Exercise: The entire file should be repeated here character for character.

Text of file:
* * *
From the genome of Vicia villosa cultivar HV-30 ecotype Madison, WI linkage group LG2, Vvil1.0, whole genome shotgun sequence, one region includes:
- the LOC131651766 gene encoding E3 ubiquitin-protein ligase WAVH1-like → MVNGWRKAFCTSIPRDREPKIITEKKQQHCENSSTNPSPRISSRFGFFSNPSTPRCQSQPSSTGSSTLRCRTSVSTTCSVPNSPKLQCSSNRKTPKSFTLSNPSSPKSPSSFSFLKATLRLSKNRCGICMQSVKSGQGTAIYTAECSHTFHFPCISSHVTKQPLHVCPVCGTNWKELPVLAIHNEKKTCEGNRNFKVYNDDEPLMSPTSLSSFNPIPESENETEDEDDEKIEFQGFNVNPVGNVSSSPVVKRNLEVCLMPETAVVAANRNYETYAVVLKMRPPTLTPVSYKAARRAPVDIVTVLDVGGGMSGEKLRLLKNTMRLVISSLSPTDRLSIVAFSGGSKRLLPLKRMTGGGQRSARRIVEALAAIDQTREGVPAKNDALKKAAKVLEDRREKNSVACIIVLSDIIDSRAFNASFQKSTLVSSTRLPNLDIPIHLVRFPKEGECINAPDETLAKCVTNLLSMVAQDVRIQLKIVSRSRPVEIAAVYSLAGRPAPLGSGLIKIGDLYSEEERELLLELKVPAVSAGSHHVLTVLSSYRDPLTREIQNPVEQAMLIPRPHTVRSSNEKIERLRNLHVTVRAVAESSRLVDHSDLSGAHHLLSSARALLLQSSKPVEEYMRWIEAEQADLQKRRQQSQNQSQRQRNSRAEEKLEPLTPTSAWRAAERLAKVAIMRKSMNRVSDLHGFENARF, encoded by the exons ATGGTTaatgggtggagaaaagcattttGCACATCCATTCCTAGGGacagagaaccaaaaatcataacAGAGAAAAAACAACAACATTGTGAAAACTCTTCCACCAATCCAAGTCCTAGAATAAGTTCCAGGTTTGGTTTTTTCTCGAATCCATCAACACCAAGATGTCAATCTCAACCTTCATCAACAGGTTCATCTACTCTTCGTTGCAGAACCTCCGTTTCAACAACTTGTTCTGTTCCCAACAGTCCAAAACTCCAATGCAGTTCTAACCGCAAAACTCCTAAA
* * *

From the genome of Vicia villosa cultivar HV-30 ecotype Madison, WI linkage group LG2, Vvil1.0, whole genome shotgun sequence, one region includes:
- the LOC131651766 gene encoding E3 ubiquitin-protein ligase WAVH1-like → MVNGWRKAFCTSIPRDREPKIITEKKQQHCENSSTNPSPRISSRFGFFSNPSTPRCQSQPSSTGSSTLRCRTSVSTTCSVPNSPKLQCSSNRKTPKSFTLSNPSSPKSPSSFSFLKATLRLSKNRCGICMQSVKSGQGTAIYTAECSHTFHFPCISSHVTKQPLHVCPVCGTNWKELPVLAIHNEKKTCEGNRNFKVYNDDEPLMSPTSLSSFNPIPESENETEDEDDEKIEFQGFNVNPVGNVSSSPVVKRNLEVCLMPETAVVAANRNYETYAVVLKMRPPTLTPVSYKAARRAPVDIVTVLDVGGGMSGEKLRLLKNTMRLVISSLSPTDRLSIVAFSGGSKRLLPLKRMTGGGQRSARRIVEALAAIDQTREGVPAKNDALKKAAKVLEDRREKNSVACIIVLSDIIDSRAFNASFQKSTLVSSTRLPNLDIPIHLVRFPKEGECINAPDETLAKCVTNLLSMVAQDVRIQLKIVSRSRPVEIAAVYSLAGRPAPLGSGLIKIGDLYSEEERELLLELKVPAVSAGSHHVLTVLSSYRDPLTREIQNPVEQAMLIPRPHTVRSSNEKIERLRNLHVTVRAVAESSRLVDHSDLSGAHHLLSSARALLLQSSKPVEEYMRWIEAEQADLQKRRQQSQNQSQRQRNSRAEEKLEPLTPTSAWRAAERLAKVAIMRKSMNRVSDLHGFENARF, encoded by the exons ATGGTTaatgggtggagaaaagcattttGCACATCCATTCCTAGGGacagagaaccaaaaatcataacAGAGAAAAAACAACAACATTGTGAAAACTCTTCCACCAATCCAAGTCCTAGAATAAGTTCCAGGTTTGGTTTTTTCTCGAATCCATCAACACCAAGATGTCAATCTCAACCTTCATCAACAGGTTCATCTACTCTTCGTTGCAGAACCTCCGTTTCAACAACTTGTTCTGTTCCCAACAGTCCAAAACTCCAATGCAGTTCTAACCGCAAAACTCCTAAA